The very sound of the word Thekkady conjures up images of elephants, unending chains of hills and spice scented plantations. In the Periyar forest of Thekkady is one of the finest wildlife reserves in India, and spread across the entire district are picturesque plantations and hill towns that hold great opportunities for treks and mountain walks.
Kumarakom – Enchanting backwater destination; wide range of exotic birds
Kumarakom in Kottayam is the most sought after backwater destination in Kerala. It has seen a boom in recent years with a large number of hotels and holiday retreats being set up there. Kumarakom is 15 km west of Kottayam District. Kumarakom is a bevy of islets on Vembanad Lake. The lush green area has wide expanses of mangrove forest that is home to many species of birds. There is a specially marked small bird sanctuary here that is about 14 acres. Many species of birds of passage visit here every year. It is also a well-known roosting place for Siberian cranes that flock here in hundreds. The network of waterways intersecting the coconut groves adds to the beauty of the landscape. These waterways and the surrounding areas can be explored in canoes. Kumarakom boat race on the Vembanad Lake, held during the August- September season, attracts a large number of visitors.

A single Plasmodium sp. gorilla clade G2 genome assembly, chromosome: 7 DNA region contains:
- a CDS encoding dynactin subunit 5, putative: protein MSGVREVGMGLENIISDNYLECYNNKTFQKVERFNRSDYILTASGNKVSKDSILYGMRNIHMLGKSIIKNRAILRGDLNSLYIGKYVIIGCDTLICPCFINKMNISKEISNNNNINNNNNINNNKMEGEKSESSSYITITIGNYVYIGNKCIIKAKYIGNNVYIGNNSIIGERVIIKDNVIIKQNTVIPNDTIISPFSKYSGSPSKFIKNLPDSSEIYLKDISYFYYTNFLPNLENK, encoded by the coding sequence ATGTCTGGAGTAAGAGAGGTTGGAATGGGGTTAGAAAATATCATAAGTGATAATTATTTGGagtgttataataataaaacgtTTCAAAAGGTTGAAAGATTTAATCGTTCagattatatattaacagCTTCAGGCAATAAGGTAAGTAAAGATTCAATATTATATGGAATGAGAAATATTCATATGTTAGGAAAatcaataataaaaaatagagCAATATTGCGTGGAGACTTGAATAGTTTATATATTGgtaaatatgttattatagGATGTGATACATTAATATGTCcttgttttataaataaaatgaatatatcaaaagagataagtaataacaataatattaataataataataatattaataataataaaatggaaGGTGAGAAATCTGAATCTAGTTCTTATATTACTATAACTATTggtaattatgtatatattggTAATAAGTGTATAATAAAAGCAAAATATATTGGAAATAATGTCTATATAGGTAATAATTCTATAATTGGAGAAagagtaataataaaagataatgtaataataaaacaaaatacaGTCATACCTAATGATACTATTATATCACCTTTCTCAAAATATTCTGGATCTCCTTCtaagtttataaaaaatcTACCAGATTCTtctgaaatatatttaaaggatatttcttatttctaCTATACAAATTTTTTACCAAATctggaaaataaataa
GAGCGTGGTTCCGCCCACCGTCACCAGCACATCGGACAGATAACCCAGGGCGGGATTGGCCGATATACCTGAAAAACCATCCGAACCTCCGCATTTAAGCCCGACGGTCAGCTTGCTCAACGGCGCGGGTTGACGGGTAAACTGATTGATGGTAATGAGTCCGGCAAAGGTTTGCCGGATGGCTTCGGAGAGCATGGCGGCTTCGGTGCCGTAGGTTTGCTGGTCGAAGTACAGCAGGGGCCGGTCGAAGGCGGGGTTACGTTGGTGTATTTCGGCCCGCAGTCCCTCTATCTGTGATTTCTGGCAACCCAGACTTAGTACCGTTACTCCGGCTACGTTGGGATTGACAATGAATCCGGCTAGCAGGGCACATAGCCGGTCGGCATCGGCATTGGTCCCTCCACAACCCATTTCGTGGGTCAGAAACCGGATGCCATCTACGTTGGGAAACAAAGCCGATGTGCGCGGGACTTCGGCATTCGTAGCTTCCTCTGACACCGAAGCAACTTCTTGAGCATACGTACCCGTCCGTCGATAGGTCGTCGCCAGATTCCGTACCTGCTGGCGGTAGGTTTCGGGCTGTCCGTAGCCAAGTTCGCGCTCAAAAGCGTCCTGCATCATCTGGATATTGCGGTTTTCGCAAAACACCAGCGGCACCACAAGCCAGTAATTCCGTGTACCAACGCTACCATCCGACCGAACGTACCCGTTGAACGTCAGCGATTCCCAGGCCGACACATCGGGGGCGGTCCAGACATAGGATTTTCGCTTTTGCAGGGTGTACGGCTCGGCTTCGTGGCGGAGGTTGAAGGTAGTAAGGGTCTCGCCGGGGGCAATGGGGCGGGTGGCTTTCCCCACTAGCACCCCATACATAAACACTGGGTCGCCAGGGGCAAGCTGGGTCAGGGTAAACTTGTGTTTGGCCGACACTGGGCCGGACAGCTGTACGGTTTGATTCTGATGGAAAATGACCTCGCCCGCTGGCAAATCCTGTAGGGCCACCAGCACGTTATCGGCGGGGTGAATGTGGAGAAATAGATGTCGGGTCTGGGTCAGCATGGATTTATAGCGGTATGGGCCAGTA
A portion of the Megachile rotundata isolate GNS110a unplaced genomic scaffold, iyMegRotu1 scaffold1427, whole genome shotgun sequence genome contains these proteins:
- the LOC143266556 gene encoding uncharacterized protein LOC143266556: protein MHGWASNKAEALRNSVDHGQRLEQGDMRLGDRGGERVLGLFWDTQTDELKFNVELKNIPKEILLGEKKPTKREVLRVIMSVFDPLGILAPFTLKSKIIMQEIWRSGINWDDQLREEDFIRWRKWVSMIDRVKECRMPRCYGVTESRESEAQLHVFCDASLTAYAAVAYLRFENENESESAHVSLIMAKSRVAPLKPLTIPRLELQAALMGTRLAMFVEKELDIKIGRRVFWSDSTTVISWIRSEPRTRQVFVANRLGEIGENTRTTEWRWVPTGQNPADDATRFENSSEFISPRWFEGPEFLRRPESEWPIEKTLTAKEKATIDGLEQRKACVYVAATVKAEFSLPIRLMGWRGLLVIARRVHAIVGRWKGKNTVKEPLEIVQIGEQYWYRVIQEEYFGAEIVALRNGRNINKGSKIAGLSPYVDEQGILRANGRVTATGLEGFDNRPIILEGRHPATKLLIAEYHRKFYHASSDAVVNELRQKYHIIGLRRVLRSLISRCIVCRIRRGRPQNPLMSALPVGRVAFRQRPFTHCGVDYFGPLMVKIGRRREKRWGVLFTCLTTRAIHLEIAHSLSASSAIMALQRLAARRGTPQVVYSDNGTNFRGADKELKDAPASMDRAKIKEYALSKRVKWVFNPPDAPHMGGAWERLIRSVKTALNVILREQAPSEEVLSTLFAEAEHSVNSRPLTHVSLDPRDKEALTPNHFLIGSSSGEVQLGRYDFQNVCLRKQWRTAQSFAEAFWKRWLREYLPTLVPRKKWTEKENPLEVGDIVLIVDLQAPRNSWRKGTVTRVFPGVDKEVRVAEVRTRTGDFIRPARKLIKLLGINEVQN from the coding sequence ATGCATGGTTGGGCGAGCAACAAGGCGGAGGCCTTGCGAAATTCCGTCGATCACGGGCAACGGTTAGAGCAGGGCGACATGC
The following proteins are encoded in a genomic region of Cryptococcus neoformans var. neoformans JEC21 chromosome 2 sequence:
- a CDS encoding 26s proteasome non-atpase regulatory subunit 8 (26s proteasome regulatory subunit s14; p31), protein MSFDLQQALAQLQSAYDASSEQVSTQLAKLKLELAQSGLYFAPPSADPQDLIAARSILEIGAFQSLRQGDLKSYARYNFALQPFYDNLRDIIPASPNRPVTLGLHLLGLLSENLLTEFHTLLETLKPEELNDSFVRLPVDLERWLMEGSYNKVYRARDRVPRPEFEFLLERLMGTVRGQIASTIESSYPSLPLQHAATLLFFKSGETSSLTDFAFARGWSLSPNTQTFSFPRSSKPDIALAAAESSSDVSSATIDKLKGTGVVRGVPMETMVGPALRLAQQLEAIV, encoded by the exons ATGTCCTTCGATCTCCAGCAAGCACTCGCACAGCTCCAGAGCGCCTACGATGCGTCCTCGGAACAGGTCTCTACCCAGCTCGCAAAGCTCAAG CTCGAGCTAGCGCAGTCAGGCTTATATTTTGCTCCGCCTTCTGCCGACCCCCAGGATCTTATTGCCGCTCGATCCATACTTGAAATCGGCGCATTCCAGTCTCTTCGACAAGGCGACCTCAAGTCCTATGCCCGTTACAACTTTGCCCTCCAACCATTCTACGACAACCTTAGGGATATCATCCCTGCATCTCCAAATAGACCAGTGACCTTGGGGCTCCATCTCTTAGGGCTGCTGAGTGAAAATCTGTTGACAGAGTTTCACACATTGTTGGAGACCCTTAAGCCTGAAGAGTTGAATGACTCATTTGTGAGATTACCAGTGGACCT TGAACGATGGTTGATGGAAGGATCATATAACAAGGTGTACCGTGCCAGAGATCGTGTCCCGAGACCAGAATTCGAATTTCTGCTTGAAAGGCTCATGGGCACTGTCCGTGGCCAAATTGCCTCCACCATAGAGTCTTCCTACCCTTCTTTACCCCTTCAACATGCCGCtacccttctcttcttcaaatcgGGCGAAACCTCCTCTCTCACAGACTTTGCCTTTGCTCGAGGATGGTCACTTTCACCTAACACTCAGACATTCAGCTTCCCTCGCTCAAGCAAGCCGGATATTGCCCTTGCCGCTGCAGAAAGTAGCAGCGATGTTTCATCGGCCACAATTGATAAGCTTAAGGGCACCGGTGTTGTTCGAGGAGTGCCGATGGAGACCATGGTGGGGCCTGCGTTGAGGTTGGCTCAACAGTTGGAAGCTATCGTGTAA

Munnar – Ideal monsoon destination; mist covered tea plantations, greenery at its best
This beautiful hill station is noted for its cool climate and tea plantation. This little town boasts of many colonial bungalows, tea factories, wildlife sanctuaries and lakes. Literally meaning 3 rivers, Munnar is situated on the confluence of three rivers - Mudrapuzha, Nallathanni and Kundala. 1600 m above sea level, this hill station was once the summer resort of the erstwhile British Government in South India. Among the exotic flora found in the forests and grasslands here is the Neelakurinji (Strobilantus kuntianus). This flower that bathes the hills in blue every twelve years, will bloom next in 2006 AD. Munnar also has the highest peak in South India, Anamudi, which towers over 2695 m.